A special celebration will take place tonight (Friday) at Lakeview Park looking back on 50 years of life at Loughgall Football Club:
Alfie Wylie holds a role as the longest-serving manager in Loughgall history and status as a key architect of the modern era’s progress at Irish League level.
However, the silverware and seasons stand only as statistics for Wylie, the black-and-white end product of a 13-year association with a club he considers the perfect balance between camaraderie and commitment.
“It was a really special time but the people made it that way, with Loughgall a family that included everyone from top to bottom working together,” said Wylie. “We all just did the most we could to be the best we could.
“There was a brilliant family atmosphere, with everyone made to feel welcome when they walked in but also a drive and hunger to improve.
“It was a really unique combination of a village approach to making you part of it all but a demanding professionalism on and off the pitch that led to us achieving so much success.
“We had wonderful facilities, plus kit sponsorship and other agreements that other clubs considered above us could not match.
“It was a seven-day-a-week job but not just for me, so many others put similar efforts into it all and that sense of unity was at the heart of everything.”
Wylie’s era from 1986 to 1999 bridged the gap between Mid-Ulster football and the Irish League for Loughgall and his influence extended from the manager’s dug-out to the boardroom.
“I was asked to be involved in different areas of the club and working with the committee so closely really led to some great memories and friendships,” said Wylie. “Raymond Nesbitt, Noel Willis, Robin McFadden, Hilbert Willis and Noel McClure were just some of the names so central to our progress.
“Ronnie Cromie was invaluable as my assistant manager and we all worked as hard as each other, driving the club forward.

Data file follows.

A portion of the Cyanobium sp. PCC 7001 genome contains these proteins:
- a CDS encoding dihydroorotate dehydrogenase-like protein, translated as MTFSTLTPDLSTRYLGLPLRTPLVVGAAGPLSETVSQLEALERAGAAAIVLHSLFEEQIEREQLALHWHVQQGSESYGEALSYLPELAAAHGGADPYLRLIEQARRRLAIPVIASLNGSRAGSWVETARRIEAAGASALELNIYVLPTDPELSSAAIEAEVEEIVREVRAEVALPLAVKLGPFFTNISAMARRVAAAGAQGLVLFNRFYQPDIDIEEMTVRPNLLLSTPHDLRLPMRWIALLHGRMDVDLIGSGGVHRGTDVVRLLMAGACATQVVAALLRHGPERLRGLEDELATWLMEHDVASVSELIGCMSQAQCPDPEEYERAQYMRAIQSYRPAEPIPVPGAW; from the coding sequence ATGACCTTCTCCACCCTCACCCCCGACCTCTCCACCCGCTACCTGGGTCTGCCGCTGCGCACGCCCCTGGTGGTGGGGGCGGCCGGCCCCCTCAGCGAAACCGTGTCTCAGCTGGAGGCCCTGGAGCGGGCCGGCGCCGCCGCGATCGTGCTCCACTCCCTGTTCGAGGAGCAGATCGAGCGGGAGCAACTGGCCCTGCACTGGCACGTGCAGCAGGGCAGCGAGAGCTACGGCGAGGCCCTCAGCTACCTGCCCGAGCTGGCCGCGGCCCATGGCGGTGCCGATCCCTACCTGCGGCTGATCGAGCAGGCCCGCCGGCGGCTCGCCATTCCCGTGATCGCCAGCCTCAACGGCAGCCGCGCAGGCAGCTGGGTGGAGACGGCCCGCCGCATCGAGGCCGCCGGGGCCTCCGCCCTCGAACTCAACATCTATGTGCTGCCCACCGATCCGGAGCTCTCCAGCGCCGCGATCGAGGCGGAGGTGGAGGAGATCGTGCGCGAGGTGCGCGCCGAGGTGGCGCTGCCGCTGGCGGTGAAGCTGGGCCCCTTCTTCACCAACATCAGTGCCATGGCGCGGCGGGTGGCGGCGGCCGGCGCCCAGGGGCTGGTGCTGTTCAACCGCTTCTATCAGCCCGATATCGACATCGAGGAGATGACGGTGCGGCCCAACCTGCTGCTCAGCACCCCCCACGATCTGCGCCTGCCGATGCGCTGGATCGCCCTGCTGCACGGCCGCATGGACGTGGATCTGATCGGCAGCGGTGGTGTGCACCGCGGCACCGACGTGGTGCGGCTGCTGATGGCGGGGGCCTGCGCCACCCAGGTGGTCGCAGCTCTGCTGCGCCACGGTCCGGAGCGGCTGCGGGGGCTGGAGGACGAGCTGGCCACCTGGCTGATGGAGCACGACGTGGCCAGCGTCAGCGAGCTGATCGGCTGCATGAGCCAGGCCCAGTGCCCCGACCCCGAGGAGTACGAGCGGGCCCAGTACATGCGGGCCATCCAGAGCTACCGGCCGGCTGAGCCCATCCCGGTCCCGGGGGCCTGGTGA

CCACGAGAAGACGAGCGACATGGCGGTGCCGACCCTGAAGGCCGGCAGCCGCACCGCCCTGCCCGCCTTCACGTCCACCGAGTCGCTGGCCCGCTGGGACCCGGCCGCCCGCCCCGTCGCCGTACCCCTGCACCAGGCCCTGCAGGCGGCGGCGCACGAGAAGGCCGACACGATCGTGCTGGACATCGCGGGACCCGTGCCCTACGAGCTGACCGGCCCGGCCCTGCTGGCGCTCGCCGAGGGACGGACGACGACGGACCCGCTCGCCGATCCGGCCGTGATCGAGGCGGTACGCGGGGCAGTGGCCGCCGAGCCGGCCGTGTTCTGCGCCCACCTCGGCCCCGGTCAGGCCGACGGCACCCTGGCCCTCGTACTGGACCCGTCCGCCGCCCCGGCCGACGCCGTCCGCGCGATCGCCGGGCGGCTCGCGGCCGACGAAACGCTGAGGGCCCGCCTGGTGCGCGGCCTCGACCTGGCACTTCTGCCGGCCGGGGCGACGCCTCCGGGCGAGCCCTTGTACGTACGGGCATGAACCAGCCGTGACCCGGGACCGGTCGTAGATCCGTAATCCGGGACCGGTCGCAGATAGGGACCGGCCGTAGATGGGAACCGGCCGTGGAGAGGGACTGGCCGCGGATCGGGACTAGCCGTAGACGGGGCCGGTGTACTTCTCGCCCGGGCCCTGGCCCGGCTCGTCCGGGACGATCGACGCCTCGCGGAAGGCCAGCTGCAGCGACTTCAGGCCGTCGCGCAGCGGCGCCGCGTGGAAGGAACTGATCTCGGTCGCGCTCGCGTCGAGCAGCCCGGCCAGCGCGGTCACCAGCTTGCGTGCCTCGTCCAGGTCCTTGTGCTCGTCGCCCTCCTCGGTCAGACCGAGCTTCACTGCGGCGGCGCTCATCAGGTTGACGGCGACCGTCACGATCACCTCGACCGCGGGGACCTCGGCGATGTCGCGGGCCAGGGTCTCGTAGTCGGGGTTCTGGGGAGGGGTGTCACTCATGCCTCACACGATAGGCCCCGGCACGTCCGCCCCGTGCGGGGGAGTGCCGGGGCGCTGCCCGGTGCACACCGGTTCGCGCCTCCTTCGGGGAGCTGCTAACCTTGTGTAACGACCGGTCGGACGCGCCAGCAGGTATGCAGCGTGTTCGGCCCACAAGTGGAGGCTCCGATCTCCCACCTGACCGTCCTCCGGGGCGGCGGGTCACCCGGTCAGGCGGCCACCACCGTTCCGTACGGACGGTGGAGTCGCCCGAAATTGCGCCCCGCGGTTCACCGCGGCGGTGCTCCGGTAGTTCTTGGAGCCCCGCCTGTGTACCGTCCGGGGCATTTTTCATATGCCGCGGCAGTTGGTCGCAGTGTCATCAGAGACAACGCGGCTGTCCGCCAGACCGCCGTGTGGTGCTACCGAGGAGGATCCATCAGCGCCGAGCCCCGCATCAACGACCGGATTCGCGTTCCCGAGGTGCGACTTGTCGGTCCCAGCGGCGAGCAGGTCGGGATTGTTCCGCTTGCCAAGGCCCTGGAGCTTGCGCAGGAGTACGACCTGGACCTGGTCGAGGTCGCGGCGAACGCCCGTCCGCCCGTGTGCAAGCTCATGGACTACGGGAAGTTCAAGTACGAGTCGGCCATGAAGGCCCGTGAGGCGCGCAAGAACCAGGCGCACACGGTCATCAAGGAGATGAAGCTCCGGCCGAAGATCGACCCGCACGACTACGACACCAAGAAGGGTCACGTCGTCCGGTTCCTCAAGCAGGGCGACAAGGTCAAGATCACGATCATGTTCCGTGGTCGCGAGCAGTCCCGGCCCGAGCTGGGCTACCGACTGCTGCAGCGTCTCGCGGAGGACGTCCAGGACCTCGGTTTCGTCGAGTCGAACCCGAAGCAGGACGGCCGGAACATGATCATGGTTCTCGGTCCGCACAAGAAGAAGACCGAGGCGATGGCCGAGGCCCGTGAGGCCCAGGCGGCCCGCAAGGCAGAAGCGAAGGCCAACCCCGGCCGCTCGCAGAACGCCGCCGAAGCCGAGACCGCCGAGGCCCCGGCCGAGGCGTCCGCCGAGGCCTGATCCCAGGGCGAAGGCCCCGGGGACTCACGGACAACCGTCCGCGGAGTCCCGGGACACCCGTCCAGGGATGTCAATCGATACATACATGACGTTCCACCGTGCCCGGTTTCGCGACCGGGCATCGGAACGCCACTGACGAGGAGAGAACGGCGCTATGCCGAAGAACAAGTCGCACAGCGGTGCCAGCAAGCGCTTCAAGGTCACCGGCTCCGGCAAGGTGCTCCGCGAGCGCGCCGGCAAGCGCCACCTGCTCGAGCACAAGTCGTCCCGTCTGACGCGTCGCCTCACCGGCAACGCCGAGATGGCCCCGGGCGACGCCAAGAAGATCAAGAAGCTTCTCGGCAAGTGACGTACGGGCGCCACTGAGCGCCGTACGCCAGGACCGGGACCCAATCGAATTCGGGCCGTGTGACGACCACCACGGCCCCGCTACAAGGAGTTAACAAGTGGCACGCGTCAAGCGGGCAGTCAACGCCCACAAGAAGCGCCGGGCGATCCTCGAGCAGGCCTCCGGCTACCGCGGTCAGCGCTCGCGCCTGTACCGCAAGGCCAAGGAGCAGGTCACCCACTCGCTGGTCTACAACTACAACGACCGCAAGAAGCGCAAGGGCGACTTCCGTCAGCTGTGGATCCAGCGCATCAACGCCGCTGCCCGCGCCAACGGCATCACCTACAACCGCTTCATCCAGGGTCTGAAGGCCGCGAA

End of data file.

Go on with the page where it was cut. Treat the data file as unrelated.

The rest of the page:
“Everyone stepped up and we used to travel to away games with the committee members driving groups of players to keep the lads relaxed before fixtures.
“No-one was considered above anyone else and, in fact, we could have thrown down a pay packet without names and any player could have lifted it as everyone was on the same basically.
“Players even had to sell raffle tickets but everyone bought into the group mindset of us all working together as one club.”
Wylie’s roll of honour as manager included a remarkable run of four consecutive B Division championship titles - a feat of consistency that encapsulated the ethos of team before self.
“It was a tough standard of football, with some really strong clubs,” said Wylie. “But we had players who joined Loughgall for medals not money and wanted to win, even dropping down and putting individual reputations on the line by leaving clubs that had played in Irish Cup finals or top-flight football.
“That four-in-row run from 1995 to 1998 was achieved with not that high a turnover of players and they all shared the same sense of professionalism and commitment to the club.
“I used to scan the Ireland’s Saturday Night newspaper to spot players maybe left out of teams for a few weeks and then try to sign them up.
“Some had never even heard of Loughgall in the early days but winning obviously increased the club’s profile and made it easier to attract players, with word-of-mouth always positive in the game so it helped we had a reputation for being honest and looking after you.
“I used to invite a player down to training in the knowledge our sessions were enjoyable for the lads plus we got them looking around the facilities and meeting some of the people.
“All those things came together and allowed us to get some quality signings on board.
“We all worked as one, from the committee to the coaching team to the players to the supporters and sponsors.
“We had differences of opinion of course but everyone’s end goal was the same, to make Loughgall as successful as possible.”